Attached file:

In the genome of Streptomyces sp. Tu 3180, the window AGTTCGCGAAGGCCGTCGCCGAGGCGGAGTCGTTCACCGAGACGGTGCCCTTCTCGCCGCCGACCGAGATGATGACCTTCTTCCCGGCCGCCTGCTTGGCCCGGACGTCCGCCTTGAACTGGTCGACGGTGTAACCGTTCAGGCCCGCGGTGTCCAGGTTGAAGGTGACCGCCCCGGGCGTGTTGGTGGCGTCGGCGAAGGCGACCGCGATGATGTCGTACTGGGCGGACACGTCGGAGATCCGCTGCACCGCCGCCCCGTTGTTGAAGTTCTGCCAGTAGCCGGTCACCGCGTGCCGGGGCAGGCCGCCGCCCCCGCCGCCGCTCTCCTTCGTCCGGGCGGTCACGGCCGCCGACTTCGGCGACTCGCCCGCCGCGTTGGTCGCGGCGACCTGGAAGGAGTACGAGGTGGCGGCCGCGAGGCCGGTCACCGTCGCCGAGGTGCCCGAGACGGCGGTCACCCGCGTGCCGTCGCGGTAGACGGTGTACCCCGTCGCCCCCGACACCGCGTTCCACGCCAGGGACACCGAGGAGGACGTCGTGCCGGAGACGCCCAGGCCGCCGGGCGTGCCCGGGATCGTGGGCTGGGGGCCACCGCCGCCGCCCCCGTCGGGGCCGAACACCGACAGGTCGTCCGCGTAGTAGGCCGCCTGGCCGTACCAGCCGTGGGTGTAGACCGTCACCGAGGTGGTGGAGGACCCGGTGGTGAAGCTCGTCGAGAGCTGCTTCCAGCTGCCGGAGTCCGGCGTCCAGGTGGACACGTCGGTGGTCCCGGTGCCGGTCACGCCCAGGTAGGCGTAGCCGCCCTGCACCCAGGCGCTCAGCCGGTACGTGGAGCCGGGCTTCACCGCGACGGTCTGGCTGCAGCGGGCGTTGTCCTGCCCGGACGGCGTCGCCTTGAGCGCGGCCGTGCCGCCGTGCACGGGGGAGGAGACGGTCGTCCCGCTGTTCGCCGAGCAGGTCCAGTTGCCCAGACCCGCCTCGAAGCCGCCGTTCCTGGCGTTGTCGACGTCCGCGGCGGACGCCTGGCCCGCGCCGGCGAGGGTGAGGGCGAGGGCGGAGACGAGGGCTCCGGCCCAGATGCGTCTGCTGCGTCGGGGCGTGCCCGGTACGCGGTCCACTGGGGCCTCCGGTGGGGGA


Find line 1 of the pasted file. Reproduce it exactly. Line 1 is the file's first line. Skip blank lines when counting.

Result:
In the genome of Streptomyces sp. Tu 3180, the window AGTTCGCGAAGGCCGTCGCCGAGGCGGAGTCGTTCACCGAGACGGTGCCCTTCTCGCCGCCGACCGAGATGATGACCTTCTTCCCGGCCGCCTGCTTGGCCCGGACGTCCGCCTTGAACTGGTCGACGGTGTAACCGTTCAGGCCCGCGGTGTCCAGGTTGAAGGTGACCGCCCCGGGCGTGTTGGTGGCGTCGGCGAAGGCGACCGCGATGATGTCGTACTGGGCGGACACGTCGGAGATCCGCTGCACCGCCGCCCCGTTGTTGAAGTTCTGCCAGTAGCCGGTCACCGCGTGCCGGGGCAGGCCGCCGCCCCCGCCGCCGCTCTCCTTCGTCCGGGCGGTCACGGCCGCCGACTTCGGCGACTCGCCCGCCGCGTTGGTCGCGGCGACCTGGAAGGAGTACGAGGTGGCGGCCGCGAGGCCGGTCACCGTCGCCGAGGTGCCCGAGACGGCGGTCACCCGCGTGCCGTCGCGGTAGACGGTGTACCCCGTCGCCCCCGACACCGCGTTCCACGCCAGGGACACCGAGGAGGACGTCGTGCCGGAGACGCCCAGGCCGCCGGGCGTGCCCGGGATCGTGGGCTGGGGGCCACCGCCGCCGCCCCCGTCGGGGCCGAACACCGACAGGTCGTCCGCGTAGTAGGCCGCCTGGCCGTACCAGCCGTGGGTGTAGACCGTCACCGAGGTGGTGGAGGACCCGGTGGTGAAGCTCGTCGAGAGCTGCTTCCAGCTGCCGGAGTCCGGCGTCCAGGTGGACACGTCGGTGGTCCCGGTGCCGGTCACGCCCAGGTAGGCGTAGCCGCCCTGCACCCAGGCGCTCAGCCGGTACGTGGAGCCGGGCTTCACCGCGACGGTCTGGCTGCAGCGGGCGTTGTCCTGCCCGGACGGCGTCGCCTTGAGCGCGGCCGTGCCGCCGTGCACGGGGGAGGAGACGGTCGTCCCGCTGTTCGCCGAGCAGGTCCAGTTGCCCAGACCCGCCTCGAAGCCGCCGTTCCTGGCGTTGTCGACGTCCGCGGCGGACGCCTGGCCCGCGCCGGCGAGGGTGAGGGCGAGGGCGGAGACGAGGGCTCCGGCCCAGATGCGTCTGCTGCGTCGGGGCGTGCCCGGTACGCGGTCCACTGGGGCCTCCGGTGGGGGA